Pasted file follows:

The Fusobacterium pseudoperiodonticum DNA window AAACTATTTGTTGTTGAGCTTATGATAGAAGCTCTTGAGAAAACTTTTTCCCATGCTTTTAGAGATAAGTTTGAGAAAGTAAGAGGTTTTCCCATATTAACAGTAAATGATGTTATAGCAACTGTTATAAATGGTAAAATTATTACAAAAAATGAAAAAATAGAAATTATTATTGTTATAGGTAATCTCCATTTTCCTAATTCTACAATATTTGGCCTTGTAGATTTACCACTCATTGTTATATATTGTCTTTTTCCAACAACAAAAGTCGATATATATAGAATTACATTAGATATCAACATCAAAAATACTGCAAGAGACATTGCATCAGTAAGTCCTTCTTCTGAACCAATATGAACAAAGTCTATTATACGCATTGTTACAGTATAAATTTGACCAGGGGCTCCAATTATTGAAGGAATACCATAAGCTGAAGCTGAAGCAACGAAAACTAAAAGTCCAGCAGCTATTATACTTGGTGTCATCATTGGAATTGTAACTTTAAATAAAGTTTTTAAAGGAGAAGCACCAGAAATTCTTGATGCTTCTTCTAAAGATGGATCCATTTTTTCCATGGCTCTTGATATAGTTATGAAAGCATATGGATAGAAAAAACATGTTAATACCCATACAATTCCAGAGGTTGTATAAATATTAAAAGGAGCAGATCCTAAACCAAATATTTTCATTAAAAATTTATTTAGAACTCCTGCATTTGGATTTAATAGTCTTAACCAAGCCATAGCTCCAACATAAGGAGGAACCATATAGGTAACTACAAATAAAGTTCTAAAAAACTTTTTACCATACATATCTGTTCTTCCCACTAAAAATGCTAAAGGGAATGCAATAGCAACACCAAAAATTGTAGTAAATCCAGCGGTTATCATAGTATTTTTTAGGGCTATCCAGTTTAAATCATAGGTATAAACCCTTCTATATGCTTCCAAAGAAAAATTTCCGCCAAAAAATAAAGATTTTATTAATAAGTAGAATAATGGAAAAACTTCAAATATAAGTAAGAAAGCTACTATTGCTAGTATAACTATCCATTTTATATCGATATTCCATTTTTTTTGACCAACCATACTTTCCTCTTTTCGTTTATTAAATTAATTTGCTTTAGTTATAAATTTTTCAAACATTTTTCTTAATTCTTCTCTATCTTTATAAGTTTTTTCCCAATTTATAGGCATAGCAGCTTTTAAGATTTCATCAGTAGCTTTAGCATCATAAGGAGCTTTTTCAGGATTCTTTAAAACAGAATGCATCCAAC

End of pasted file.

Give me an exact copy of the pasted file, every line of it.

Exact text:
The Fusobacterium pseudoperiodonticum DNA window AAACTATTTGTTGTTGAGCTTATGATAGAAGCTCTTGAGAAAACTTTTTCCCATGCTTTTAGAGATAAGTTTGAGAAAGTAAGAGGTTTTCCCATATTAACAGTAAATGATGTTATAGCAACTGTTATAAATGGTAAAATTATTACAAAAAATGAAAAAATAGAAATTATTATTGTTATAGGTAATCTCCATTTTCCTAATTCTACAATATTTGGCCTTGTAGATTTACCACTCATTGTTATATATTGTCTTTTTCCAACAACAAAAGTCGATATATATAGAATTACATTAGATATCAACATCAAAAATACTGCAAGAGACATTGCATCAGTAAGTCCTTCTTCTGAACCAATATGAACAAAGTCTATTATACGCATTGTTACAGTATAAATTTGACCAGGGGCTCCAATTATTGAAGGAATACCATAAGCTGAAGCTGAAGCAACGAAAACTAAAAGTCCAGCAGCTATTATACTTGGTGTCATCATTGGAATTGTAACTTTAAATAAAGTTTTTAAAGGAGAAGCACCAGAAATTCTTGATGCTTCTTCTAAAGATGGATCCATTTTTTCCATGGCTCTTGATATAGTTATGAAAGCATATGGATAGAAAAAACATGTTAATACCCATACAATTCCAGAGGTTGTATAAATATTAAAAGGAGCAGATCCTAAACCAAATATTTTCATTAAAAATTTATTTAGAACTCCTGCATTTGGATTTAATAGTCTTAACCAAGCCATAGCTCCAACATAAGGAGGAACCATATAGGTAACTACAAATAAAGTTCTAAAAAACTTTTTACCATACATATCTGTTCTTCCCACTAAAAATGCTAAAGGGAATGCAATAGCAACACCAAAAATTGTAGTAAATCCAGCGGTTATCATAGTATTTTTTAGGGCTATCCAGTTTAAATCATAGGTATAAACCCTTCTATATGCTTCCAAAGAAAAATTTCCGCCAAAAAATAAAGATTTTATTAATAAGTAGAATAATGGAAAAACTTCAAATATAAGTAAGAAAGCTACTATTGCTAGTATAACTATCCATTTTATATCGATATTCCATTTTTTTTGACCAACCATACTTTCCTCTTTTCGTTTATTAAATTAATTTGCTTTAGTTATAAATTTTTCAAACATTTTTCTTAATTCTTCTCTATCTTTATAAGTTTTTTCCCAATTTATAGGCATAGCAGCTTTTAAGATTTCATCAGTAGCTTTAGCATCATAAGGAGCTTTTTCAGGATTCTTTAAAACAGAATGCATCCAAC